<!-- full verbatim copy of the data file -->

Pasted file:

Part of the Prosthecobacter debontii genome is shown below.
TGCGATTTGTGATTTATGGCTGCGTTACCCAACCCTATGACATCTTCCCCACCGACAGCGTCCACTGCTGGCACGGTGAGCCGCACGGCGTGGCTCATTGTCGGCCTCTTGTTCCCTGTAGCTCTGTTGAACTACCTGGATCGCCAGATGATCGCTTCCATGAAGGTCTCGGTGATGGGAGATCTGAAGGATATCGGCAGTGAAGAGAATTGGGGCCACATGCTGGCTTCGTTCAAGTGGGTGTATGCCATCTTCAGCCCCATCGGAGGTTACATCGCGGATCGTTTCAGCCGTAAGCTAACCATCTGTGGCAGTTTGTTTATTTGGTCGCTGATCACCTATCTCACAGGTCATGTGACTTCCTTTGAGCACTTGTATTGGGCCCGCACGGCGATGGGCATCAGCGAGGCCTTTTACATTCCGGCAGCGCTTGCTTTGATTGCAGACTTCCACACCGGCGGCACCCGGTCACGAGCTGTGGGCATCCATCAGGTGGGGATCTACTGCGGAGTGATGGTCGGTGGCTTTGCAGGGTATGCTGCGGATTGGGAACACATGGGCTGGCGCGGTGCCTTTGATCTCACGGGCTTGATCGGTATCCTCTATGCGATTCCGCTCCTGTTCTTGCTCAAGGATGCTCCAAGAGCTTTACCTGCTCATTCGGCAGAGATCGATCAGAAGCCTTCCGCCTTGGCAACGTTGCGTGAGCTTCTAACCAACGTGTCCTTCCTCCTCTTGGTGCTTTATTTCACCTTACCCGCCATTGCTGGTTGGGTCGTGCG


Part of the Prosthecobacter debontii genome is shown below.
TGCGATTTGTGATTTATGGCTGCGTTACCCAACCCTATGACATCTTCCCCACCGACAGCGTCCACTGCTGGCACGGTGAGCCGCACGGCGTGGCTCATTGTCGGCCTCTTGTTCCCTGTAGCTCTGTTGAACTACCTGGATCGCCAGATGATCGCTTCCATGAAGGTCTCGGTGATGGGAGATCTGAAGGATATCGGCAGTGAAGAGAATTGGGGCCACATGCTGGCTTCGTTCAAGTGGGTGTATGCCATCTTCAGCCCCATCGGAGGTTACATCGCGGATCGTTTCAGCCGTAAGCTAACCATCTGTGGCAGTTTGTTTATTTGGTCGCTGATCACCTATCTCACAGGTCATGTGACTTCCTTTGAGCACTTGTATTGGGCCCGCACGGCGATGGGCATCAGCGAGGCCTTTTACATTCCGGCAGCGCTTGCTTTGATTGCAGACTTCCACACCGGCGGCACCCGGTCACGAGCTGTGGGCATCCATCAGGTGGGGATCTACTGCGGAGTGATGGTCGGTGGCTTTGCAGGGTATGCTGCGGATTGGGAACACATGGGCTGGCGCGGTGCCTTTGATCTCACGGGCTTGATCGGTATCCTCTATGCGATTCCGCTCCTGTTCTTGCTCAAGGATGCTCCAAGAGCTTTACCTGCTCATTCGGCAGAGATCGATCAGAAGCCTTCCGCCTTGGCAACGTTGCGTGAGCTTCTAACCAACGTGTCCTTCCTCCTCTTGGTGCTTTATTTCACCTTACCCGCCATTGCTGGTTGGGTCGTGCG